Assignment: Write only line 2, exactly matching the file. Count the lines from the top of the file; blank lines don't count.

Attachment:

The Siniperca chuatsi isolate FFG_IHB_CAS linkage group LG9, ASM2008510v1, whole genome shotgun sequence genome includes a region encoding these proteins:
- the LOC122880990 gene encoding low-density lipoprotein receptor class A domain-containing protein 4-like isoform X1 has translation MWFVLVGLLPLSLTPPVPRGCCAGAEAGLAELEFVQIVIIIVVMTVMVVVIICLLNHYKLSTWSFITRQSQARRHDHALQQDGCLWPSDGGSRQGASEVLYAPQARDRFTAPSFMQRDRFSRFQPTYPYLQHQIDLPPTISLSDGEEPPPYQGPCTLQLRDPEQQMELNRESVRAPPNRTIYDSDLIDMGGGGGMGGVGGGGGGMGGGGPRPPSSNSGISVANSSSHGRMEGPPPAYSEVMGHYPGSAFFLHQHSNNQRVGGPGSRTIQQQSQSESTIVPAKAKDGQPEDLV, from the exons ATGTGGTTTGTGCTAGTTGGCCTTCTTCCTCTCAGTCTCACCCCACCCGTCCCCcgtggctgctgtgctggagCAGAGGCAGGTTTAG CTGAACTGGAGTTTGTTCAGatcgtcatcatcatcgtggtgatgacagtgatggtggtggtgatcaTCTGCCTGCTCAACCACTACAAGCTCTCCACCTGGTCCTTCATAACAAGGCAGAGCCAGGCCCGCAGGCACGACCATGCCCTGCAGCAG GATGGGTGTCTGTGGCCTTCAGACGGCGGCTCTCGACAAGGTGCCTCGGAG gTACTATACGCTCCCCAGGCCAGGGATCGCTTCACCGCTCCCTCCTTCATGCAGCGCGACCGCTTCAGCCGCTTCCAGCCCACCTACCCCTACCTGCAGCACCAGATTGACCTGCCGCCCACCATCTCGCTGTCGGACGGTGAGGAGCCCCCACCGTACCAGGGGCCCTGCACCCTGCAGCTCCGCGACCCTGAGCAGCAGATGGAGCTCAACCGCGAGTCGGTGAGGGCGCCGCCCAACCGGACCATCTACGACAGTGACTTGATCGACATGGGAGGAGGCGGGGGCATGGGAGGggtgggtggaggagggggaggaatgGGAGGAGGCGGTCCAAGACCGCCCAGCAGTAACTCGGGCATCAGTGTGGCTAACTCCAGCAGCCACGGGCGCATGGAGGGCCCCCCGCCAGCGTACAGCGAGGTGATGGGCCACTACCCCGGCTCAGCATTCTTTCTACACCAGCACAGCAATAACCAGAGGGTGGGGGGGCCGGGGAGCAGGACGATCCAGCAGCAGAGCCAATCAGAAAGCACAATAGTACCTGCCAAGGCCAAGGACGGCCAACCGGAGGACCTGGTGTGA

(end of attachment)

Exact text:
- the LOC122880990 gene encoding low-density lipoprotein receptor class A domain-containing protein 4-like isoform X1 has translation MWFVLVGLLPLSLTPPVPRGCCAGAEAGLAELEFVQIVIIIVVMTVMVVVIICLLNHYKLSTWSFITRQSQARRHDHALQQDGCLWPSDGGSRQGASEVLYAPQARDRFTAPSFMQRDRFSRFQPTYPYLQHQIDLPPTISLSDGEEPPPYQGPCTLQLRDPEQQMELNRESVRAPPNRTIYDSDLIDMGGGGGMGGVGGGGGGMGGGGPRPPSSNSGISVANSSSHGRMEGPPPAYSEVMGHYPGSAFFLHQHSNNQRVGGPGSRTIQQQSQSESTIVPAKAKDGQPEDLV, from the exons ATGTGGTTTGTGCTAGTTGGCCTTCTTCCTCTCAGTCTCACCCCACCCGTCCCCcgtggctgctgtgctggagCAGAGGCAGGTTTAG CTGAACTGGAGTTTGTTCAGatcgtcatcatcatcgtggtgatgacagtgatggtggtggtgatcaTCTGCCTGCTCAACCACTACAAGCTCTCCACCTGGTCCTTCATAACAAGGCAGAGCCAGGCCCGCAGGCACGACCATGCCCTGCAGCAG GATGGGTGTCTGTGGCCTTCAGACGGCGGCTCTCGACAAGGTGCCTCGGAG gTACTATACGCTCCCCAGGCCAGGGATCGCTTCACCGCTCCCTCCTTCATGCAGCGCGACCGCTTCAGCCGCTTCCAGCCCACCTACCCCTACCTGCAGCACCAGATTGACCTGCCGCCCACCATCTCGCTGTCGGACGGTGAGGAGCCCCCACCGTACCAGGGGCCCTGCACCCTGCAGCTCCGCGACCCTGAGCAGCAGATGGAGCTCAACCGCGAGTCGGTGAGGGCGCCGCCCAACCGGACCATCTACGACAGTGACTTGATCGACATGGGAGGAGGCGGGGGCATGGGAGGggtgggtggaggagggggaggaatgGGAGGAGGCGGTCCAAGACCGCCCAGCAGTAACTCGGGCATCAGTGTGGCTAACTCCAGCAGCCACGGGCGCATGGAGGGCCCCCCGCCAGCGTACAGCGAGGTGATGGGCCACTACCCCGGCTCAGCATTCTTTCTACACCAGCACAGCAATAACCAGAGGGTGGGGGGGCCGGGGAGCAGGACGATCCAGCAGCAGAGCCAATCAGAAAGCACAATAGTACCTGCCAAGGCCAAGGACGGCCAACCGGAGGACCTGGTGTGA